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Research Papers

A Novel Compact Torsional Spring for Series Elastic Actuators for Assistive Wearable Robots

[+] Author and Article Information
Giorgio Carpino

Postdoctoral Fellow
e-mail: g.carpino@unicampus.it

Dino Accoto

Assistant Professor
e-mail: d.accoto@unicampus.it

Fabrizio Sergi

Postdoctoral Fellow
e-mail addresses: fabrizio.sergi@unicampus.it
and fabs@rice.edu

Nevio Luigi Tagliamonte

Postdoctoral Fellow
e-mail: n.tagliamonte@unicampus.it

Eugenio Guglielmelli

Full Professor
e-mail: e.guglielmelli@unicampus.it
Laboratory of Biomedical Robotics
and Biomicrosystems,
Center for Integrated Research,
University Campus Bio-Medico di Roma,
via Álvaro del Portillo, 21, Rome, 00128 Italy

1Giorgio Carpino and Dino Accoto equally contributed to this work and should be considered co-first authors.

2Fabrizio Sergi is now with the MEMS Department, Rice University, Houston, TX 77005.

Contributed by the Design Innovation and Devices of ASME for publication in the JOURNAL OF MECHANICAL DESIGN. Manuscript received September 26, 2011; final manuscript received August 30, 2012; published online October 19, 2012. Assoc. Editor: Mary Frecker.

J. Mech. Des 134(12), 121002 (Oct 19, 2012) (10 pages) doi:10.1115/1.4007695 History: Received September 26, 2011; Revised August 30, 2012

The introduction of intrinsic compliance in the actuation system of assistive robots improves safety and dynamical adaptability. Furthermore, in the case of wearable robots for gait assistance, the exploitation of conservative compliant elements as energy buffers can mimic the intrinsic dynamical properties of legs during locomotion. However, commercially available compliant components do not generally allow to meet the desired requirements in terms of admissible peak load, as typically required by gait assistance, while guaranteeing low stiffness and a compact and lightweight design. This paper presents a novel compact monolithic torsional spring to be used as the basic component of a modular compliant system for series elastic actuators. The spring, whose design was refined through an iterative FEA-based optimization process, has an external diameter of 85 mm, a thickness of 3 mm and a weight of 61.5 g. The spring, characterized using a custom dynamometric test bed, shows a linear torque versus angle characteristic. The compliant element has a stiffness of 98N·m/rad and it is capable of withstanding a maximum torque of 7.68N·m. A good agreement between simulated and experimental data were observed, with a maximum resultant error of 6%. By arranging a number of identical springs in series or in parallel, it is possible to render different torque versus angle characteristics, in order to match the specific applications requirements.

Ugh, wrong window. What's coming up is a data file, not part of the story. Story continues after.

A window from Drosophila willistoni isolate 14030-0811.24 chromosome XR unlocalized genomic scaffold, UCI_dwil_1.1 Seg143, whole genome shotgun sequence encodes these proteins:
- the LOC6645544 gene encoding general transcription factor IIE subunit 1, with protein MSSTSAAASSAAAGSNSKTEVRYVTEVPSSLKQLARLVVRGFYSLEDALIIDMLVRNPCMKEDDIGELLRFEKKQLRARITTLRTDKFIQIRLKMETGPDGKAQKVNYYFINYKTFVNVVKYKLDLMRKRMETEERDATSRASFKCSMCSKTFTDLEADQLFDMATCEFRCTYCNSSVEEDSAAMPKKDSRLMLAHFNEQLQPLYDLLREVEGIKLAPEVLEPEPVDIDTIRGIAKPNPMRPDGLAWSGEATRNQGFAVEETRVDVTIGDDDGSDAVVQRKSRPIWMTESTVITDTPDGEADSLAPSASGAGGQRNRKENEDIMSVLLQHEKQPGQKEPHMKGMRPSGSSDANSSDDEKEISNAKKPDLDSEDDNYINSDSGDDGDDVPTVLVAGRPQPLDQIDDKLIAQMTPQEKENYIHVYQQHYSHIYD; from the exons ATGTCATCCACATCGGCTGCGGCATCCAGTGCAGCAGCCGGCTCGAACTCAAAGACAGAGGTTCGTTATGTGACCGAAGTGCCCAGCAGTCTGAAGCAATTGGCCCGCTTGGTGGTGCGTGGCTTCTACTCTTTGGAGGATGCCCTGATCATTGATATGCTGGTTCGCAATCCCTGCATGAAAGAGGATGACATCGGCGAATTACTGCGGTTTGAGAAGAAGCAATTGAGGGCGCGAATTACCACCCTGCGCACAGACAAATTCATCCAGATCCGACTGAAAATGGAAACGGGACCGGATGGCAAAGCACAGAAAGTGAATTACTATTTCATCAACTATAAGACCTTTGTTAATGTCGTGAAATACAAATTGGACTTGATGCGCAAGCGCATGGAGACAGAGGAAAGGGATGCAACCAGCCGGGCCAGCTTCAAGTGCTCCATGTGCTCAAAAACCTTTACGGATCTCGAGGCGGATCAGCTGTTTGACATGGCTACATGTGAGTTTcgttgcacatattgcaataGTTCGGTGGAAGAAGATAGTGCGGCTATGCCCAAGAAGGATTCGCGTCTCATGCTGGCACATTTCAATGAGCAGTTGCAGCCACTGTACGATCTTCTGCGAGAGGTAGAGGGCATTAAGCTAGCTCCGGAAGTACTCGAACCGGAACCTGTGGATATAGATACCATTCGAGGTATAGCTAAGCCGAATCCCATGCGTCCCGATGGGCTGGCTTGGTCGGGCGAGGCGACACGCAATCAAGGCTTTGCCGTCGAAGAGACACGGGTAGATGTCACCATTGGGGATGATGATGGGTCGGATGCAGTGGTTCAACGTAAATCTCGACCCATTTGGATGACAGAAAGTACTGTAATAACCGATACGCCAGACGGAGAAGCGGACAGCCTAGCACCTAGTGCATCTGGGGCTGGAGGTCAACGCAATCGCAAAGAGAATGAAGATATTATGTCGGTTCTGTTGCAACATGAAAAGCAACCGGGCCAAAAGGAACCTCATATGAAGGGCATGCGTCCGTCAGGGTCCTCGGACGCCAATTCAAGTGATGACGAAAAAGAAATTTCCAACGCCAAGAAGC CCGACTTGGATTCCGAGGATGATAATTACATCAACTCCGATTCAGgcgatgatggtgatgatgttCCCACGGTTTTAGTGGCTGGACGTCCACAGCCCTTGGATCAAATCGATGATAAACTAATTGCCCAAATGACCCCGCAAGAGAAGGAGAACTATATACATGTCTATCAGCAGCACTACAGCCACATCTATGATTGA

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References

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Figures

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Fig. 1

General torque control scheme for a rotary SEA. τd represents the desired torque, ks the spring stiffness, Δθ the spring deflection, τl the output torque and θl the output angle.

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Fig. 2

Examples of compliant components for rotary SEA prototypes: [11] (a), [12] (b), [18] (c), [10] (d), [14] (e), and [16] (f)

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Fig. 3